Clayton, Centennial Professor of Physics and Astronomy at Clemson University.
“The Chandra Penn State team has shown that stellar-flare acceleration
produces radioactive nuclei whether we want them or not. Now the science
debate can concentrate on whether such irradiation made some or even all
of the extinct radioactivities that were present when our solar system was
formed, or whether some contamination of our birth molecular cloud by
external material is also needed.”

“This is an excellent example of how apparently distant scientific fields,
like X-ray astronomy and the origins of solar systems, can in fact be
closely linked,” said Feigelson.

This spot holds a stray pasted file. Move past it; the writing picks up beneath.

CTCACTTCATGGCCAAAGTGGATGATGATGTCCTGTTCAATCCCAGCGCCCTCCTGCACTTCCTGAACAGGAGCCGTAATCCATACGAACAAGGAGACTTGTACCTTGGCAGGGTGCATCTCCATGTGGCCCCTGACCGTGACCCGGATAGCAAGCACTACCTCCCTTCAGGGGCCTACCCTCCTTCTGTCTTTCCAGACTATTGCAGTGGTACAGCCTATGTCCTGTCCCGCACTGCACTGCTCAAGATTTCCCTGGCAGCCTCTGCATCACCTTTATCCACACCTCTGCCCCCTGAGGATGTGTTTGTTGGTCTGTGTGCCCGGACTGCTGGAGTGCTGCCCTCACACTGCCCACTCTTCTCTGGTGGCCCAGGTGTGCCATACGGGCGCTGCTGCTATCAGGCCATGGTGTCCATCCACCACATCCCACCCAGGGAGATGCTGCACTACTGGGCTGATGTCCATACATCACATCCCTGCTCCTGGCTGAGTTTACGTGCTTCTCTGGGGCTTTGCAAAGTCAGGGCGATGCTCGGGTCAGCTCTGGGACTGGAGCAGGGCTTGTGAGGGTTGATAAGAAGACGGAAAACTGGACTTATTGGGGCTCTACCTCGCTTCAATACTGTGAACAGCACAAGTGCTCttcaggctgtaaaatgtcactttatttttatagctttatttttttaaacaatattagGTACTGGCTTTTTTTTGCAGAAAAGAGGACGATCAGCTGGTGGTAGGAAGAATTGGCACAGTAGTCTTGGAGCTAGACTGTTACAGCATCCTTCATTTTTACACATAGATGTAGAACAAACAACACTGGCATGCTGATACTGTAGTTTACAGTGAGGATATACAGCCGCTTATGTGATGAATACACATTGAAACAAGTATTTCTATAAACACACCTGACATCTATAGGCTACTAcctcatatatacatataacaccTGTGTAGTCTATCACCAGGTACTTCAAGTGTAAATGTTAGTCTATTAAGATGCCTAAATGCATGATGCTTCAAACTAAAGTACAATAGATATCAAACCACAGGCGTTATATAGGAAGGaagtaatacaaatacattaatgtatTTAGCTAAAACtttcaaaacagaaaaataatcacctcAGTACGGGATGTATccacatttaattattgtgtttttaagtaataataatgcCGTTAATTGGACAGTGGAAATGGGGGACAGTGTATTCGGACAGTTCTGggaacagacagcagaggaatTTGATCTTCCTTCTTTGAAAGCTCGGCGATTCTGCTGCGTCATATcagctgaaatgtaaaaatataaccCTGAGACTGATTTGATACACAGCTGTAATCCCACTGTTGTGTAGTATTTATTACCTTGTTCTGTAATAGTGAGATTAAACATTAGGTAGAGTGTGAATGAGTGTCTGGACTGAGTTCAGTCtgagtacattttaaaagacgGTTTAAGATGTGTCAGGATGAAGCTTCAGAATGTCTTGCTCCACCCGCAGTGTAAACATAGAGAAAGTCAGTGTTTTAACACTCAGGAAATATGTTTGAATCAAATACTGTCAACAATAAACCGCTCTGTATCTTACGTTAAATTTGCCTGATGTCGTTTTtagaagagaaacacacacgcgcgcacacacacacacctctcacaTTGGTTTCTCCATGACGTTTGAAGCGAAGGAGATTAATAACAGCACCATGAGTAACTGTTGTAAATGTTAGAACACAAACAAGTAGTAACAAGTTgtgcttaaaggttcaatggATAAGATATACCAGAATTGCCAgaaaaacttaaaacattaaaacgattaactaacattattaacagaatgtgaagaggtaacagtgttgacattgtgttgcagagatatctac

The Orion observation was made with Chandra’s Advanced CCD Imaging
Spectrometer, which was conceived and developed for NASA by Penn State
and Massachusetts Institute of Technology under the leadership of Gordon
Garmire, the Evan Pugh Professor of Astronomy and Astrophysics at Penn
State. The Penn State observation team includes Pat Broos, James Gaffney,
Gordon Garmire, Leisa Townsley and Yohko Tsuboi. Collaborators also include
Lynne Hillenbrand of CalTech and Steven Pravdo of the NASA Jet Propulsion
Laboratory.

BACKGROUND:

Isotopes are atoms whose nuclei have different numbers of neutrons. Many
isotopes are unstable, or radioactive, and decay into other elements. A
famous example is carbon-14 whose decay gives scientists the opportunity
to date organic materials over thousands of years.

A rare type of ancient meteorite called carbonaceous chondrites, which are